O'Farrell P (1997), pg xxiii; Macardle (1999), pg 814; Curran J M (1980), pgs 257-258; Dorney (2017), pg 211; O’Connor and Connolly (2011), pgs 127-131


Michael Kilroy - Commandant of the anti-Treaty 4th Western Division - is wounded and captured during a massive sweep in west and south Mayo which went on for a number of days. The pro-Treaty officer in charge said that five of his troops and 11 anti-Treaty men were killed during this operation. One of those killed is pro-Treaty Captain Joe Ruddy (implicated in the killing of J C Milling RM on March 31st 1919). Another pro-Treaty casualty was Joe Walsh who was in the West Mayo Flying Column.  Anti-Treaty casualties were Woods from Westport Quay; P. McEllin from Kiltimagh and Murphy from Galway.


O’Donoghue (1986), pg 278; Hopkinson (1988), pg 217; Price (2012), pg 236


Pro-Treaty Private James Murray killed in action in Castledermot, Co. Kildare

Durney (2011), pg 101


Resigning as Chairman of the Anti-Partition League, Lord Midleton said “Lloyd George went back on his pledges, Griffith’s soft words have borne no fruit” and he went on to complain about the lack of powers for the Senate.


Hopkinson (1988), pg 196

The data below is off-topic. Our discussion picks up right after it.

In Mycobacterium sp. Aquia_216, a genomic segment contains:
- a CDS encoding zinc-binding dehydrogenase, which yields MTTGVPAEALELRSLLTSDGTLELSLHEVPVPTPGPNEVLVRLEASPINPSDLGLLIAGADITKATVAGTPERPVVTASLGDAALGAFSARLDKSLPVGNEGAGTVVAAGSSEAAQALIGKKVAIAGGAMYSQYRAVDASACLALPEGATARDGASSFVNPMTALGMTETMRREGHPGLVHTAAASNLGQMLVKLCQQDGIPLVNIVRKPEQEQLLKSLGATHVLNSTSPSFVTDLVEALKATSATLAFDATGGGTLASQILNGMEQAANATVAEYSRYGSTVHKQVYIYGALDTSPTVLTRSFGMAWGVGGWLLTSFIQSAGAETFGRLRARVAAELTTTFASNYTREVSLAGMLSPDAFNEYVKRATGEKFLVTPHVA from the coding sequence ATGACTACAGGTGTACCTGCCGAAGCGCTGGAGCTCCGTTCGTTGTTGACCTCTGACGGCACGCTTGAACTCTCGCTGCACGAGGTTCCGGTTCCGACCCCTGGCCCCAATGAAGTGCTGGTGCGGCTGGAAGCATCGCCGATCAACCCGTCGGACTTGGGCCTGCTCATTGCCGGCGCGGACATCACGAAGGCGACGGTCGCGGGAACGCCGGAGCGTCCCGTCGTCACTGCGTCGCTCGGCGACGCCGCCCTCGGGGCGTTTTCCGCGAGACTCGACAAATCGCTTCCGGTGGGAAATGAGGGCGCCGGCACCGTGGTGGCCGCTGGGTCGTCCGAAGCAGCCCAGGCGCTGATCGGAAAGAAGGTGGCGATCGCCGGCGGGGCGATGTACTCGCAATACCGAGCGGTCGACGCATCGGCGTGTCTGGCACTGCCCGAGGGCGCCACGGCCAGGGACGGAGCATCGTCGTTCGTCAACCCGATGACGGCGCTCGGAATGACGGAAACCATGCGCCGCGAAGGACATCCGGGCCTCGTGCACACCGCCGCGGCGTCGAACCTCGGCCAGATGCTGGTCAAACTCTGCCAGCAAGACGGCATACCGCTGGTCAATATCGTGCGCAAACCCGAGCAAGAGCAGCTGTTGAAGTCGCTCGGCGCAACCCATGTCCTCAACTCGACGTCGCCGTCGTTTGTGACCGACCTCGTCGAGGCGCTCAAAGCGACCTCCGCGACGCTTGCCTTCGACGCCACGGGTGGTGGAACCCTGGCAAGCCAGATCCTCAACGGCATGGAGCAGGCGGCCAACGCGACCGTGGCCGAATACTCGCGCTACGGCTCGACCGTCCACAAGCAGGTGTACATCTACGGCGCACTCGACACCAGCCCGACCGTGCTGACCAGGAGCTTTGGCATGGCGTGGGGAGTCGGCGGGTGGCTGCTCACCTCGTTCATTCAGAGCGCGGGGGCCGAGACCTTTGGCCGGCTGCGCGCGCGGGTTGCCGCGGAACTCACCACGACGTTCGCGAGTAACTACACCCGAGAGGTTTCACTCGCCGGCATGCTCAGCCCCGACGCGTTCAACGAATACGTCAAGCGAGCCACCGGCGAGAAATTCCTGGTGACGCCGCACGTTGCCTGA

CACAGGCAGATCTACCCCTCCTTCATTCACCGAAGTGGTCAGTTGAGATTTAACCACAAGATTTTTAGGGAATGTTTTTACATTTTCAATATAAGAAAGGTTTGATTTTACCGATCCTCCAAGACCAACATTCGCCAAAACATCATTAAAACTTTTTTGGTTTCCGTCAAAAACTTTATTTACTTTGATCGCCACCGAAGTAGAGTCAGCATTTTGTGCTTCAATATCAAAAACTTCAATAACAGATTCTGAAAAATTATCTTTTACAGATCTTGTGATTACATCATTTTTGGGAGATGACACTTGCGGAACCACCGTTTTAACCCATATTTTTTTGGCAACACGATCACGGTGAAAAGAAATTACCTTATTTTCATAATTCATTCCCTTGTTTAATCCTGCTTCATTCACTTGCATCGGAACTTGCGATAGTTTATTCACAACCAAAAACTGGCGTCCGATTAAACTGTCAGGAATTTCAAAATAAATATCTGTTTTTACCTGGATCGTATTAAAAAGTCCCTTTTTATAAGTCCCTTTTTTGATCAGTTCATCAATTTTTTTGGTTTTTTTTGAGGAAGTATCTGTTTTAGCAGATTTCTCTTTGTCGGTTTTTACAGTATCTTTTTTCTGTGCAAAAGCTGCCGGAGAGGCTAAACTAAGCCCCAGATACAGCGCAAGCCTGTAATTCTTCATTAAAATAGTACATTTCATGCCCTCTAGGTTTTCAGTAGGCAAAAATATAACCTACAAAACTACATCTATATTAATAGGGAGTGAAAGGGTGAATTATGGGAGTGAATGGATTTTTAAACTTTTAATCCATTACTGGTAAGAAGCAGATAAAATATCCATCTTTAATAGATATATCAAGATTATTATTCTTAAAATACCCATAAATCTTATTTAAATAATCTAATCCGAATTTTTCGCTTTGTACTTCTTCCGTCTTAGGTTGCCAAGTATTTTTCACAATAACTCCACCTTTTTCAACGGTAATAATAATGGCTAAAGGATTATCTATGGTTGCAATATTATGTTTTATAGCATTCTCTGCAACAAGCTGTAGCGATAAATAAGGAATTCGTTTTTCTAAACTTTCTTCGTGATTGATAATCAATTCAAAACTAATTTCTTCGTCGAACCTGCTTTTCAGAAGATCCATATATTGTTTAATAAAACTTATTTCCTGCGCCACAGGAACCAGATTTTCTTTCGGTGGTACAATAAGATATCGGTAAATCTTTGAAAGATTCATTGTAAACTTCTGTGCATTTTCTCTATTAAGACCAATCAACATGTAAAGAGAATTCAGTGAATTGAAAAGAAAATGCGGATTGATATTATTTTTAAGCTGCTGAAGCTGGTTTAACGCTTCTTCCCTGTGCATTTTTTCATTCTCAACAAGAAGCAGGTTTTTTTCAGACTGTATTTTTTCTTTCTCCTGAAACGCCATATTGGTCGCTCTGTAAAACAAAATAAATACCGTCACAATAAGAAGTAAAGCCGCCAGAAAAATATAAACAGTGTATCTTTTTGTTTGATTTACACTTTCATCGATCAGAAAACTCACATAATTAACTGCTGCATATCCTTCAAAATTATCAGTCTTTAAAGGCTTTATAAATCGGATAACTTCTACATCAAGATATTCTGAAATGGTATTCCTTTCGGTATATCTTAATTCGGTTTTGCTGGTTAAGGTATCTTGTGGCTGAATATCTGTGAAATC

Pro-Treaty soldier Michael Casey dies in Rathmore, Co. Kerry. 

A few days earlier, pro-Treaty Private F. Mullen died from wounds that he received in an ambush at Lixnaw. Co. Kerry.

O’Farrell (1997), pg 203; Doyle (2008), pg 224


Ardara House at Ladytown, Co. Kildare is burned by anti-Treaty forces. Valued at £3,000.

Durney (2011), pg 137


Liam Lynch sends letter to the Ceann Comhairle of the "Provisional Parliament of Southern Ireland" saying that "unless your army recognises the rules of warfare in future we shall adopt very drastic measures to protect our forces."  And he states that all TDs who supported the special powers resolution shared in the guilt.  (Text of letter is given as Appendix 29 in Macardle.)  Two days later, he issues a general order to men to kill listed categories of Provisional Government supporters – TDs who supported the bill, high court judges, hostile newspaper publishers, etc. Also said that the houses of various pro-Treaty politicians and soldiers are to be burnt.


O’Donoghue (1986), pg 279; Hopkinson (1988), pg 190; Macardle (1999), pg 822; Curran J M (1980), pg 260; Dorney (2017), pg 213


A railway bridge on the line between Listowel and Lixnaw is blown up by anti-Treatyites.

Doyle (2008), pg 219


In the Dáil, George Gavan Duffy launches a strong attack on the government in the Dáil over the execution of Childers and the other executions.  In this, he is supported by Dr. Patrick McCartan.  The policy of executions is defended by O’Higgins and Mac Neill.  Comment